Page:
Thinkers:  Thinkers suppose that their rational worldview is identical with how the world is, and that the world itself is rational, and that reality is rational – yet where is it to be proven at all? Supposing it is more the case that rationality and logic are functions of the human brain and that’s all?
We make our way through the world using our faculties for rational thinking and logic,  and yet rationality and logic do not exist outside of our mind, it is simply something by which we interpret reality.

Feelers:  Feelers suppose that if they have a feeling about something, that’s because there’s something that’s outside them causing it. But again, feelings do not exist outside the individual. If you have a bad feeling about someone or something you ought to look within yourself to see what it is that you don’t like, and then, in not liking, you describe it as bad.  Why? Because you identify an uncomfortable feeling as an indication that something is bad;  and vice versa, something is good if you feel good about it. But the good and the bad aren’t in an external thing, they’re inside the human mind.



When you feel irritated by a thinker, you go straight for the jugular – an emotional put-down that’s aimed at belittling or humiliating or embarrassing the person, and yet has nothing to do with explaining why you do that. Your purpose is to make the other person feel bad, to hurt them. Your own “bad feeling” is rationale enough for attacking, and hurting the other is punishment enough for them. Reason and logic doesn’t come into it. And the emotional barbs do hurt, which is what you wanted – payback.


When you are irritated by a feeler, you get back at the other by arguing and winning a point. Yet winning the argument has nothing to do with what the feeler is reacting to in the first place. It doesn’t help the other person to deal with the emotion that was causing the problem, which was a real event that you haven’t recognised. It only wounds them. And the dismissal of the other person’s emotional feelings with rational processes does hurt, which is probably what you wanted too – payback.


Ok, so feelers like touchy-feely sorts of groups, classes, and teachers…  while thinkers like precise and clinical explanations and teachings, and classes and teachers who can provide it. Is there a simple solution for both?  Well, yes!  Try validation!! Thinker validates the other’s emotional response, feeler acknowledges the rational insight of the other.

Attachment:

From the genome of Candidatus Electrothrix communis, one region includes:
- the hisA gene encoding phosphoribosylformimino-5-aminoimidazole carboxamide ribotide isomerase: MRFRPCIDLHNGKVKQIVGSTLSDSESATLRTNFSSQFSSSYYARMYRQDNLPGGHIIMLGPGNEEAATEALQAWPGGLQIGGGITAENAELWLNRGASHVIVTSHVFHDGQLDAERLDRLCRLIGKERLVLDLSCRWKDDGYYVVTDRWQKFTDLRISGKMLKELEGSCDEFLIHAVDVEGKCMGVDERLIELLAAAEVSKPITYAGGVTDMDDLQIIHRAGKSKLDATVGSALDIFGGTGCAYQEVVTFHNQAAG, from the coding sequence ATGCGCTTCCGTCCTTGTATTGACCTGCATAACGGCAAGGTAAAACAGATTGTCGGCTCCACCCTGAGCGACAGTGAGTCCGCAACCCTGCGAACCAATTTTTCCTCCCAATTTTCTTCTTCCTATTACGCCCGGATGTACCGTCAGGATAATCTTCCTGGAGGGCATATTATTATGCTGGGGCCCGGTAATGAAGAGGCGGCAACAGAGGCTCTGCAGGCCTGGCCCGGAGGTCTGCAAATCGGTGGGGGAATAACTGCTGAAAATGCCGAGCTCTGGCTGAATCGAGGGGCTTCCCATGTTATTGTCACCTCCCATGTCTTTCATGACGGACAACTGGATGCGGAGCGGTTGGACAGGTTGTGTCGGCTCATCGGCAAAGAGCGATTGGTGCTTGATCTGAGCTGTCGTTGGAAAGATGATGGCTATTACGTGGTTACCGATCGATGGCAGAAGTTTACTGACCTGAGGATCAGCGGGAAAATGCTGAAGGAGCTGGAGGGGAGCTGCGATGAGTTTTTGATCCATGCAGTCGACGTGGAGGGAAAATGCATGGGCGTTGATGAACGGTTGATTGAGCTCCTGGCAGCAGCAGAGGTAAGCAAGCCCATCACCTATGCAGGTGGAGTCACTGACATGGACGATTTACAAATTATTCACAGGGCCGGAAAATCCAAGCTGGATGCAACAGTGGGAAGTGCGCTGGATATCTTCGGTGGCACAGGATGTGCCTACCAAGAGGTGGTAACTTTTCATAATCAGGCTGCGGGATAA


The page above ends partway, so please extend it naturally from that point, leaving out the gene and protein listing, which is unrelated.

THINKER TO FEELER: I’m sorry that you’re feeling a bit upset…

FEELER TO THINKER:  Thanks.  I feel that you haven’t understood why I’m upset –  I feel that you make out that I’m not as good or as smart as you. Maybe I’m feeling something you don’t really mean, but you leave me with just the bad feeling.

Thinker: Ah! No, I don’t think that you’re stupid.  I think you don’t understand me sometimes.

Feeler:   And I feel that you don’t understand me!

Thinker: What can we do then?

Feeler:     Well… you could try saying how  you feel, sometimes, before you go into what you think.

Thinker: I feel… uncomfortable.  I can’t figure out what you want.  I’m happy to find out, though.

Feeler:   It’s just that, when you give me your opinions, I feel there is no room for me.  Your opinion matters more than how I feel. It’s as though you want me to have an intellectual discussion with you, and I feel bored.

Thinker: I feel sorry it’s is like that for you. I feel sorry for myself, too, because it’s frustrating. It’s as though you don’t care about me, really.

Feeler:   Hey, that’s just what I’ve been feeling!!

Thinker: Well, what can we do about it?  I do care for  you, and for your feelings. It’s just that sometimes, I don’t understand where your feelings are coming from.

Feeler:   I feel loving and caring for you, too.  It is harder for me to care about your opinions, because they seem a bit unrelated to me or the real world. Can I say something that you might not like?

Thinker: Hmm… ok…

Feeler:   Thoughts are only neurons firing off.  But I feel that you use them to make me feel stupid and that you are the judge and  jury of the world.

Thinker::  Hey, that’s hurtful!

Feeler:   See?  Why not say, “ I feel hurt when you say that”. If you say, “That is”  hurtful, why should I care?  It doesn’t seem related to you or me. It feels external to me and what I am feeling.

Thinker: Hmm.  Ok, I feel  hurt when you diminish rationality.

Feeler: That feels more like a payback.

Thinker: Hang on… now I’m beginning to feel manipulated and that you see me as stupid.

Feeler:   That is sounding like feeling…

Thinker: I’m certainly feeling something now.  I do feel like avoiding you at the moment.

Feeler:   I have that feeling too!  Of wanting to get away from someone else’s feelings. More often, I want to get away from their endless thoughts, though.

Thinker: Maybe there is a solution? What should I do when you reply to me (not now, but other times) with an emotional put down instead of a reasoning process?

Feeler:   Hmm… you could say I’ve hurt your feelings.

Thinker: You might say, “Good!” – glad that you’d have hurt my feelings. Your emotional putdowns always feel spiteful, you know.

Feeler:   Hmm… That could be true, some of the time, but not always.  I’m sorry if I reply with a put down. I’m just reacting to when I feel you are looking down on me.

Thinker: Never!!  I just feel perplexed by your responses some of the time.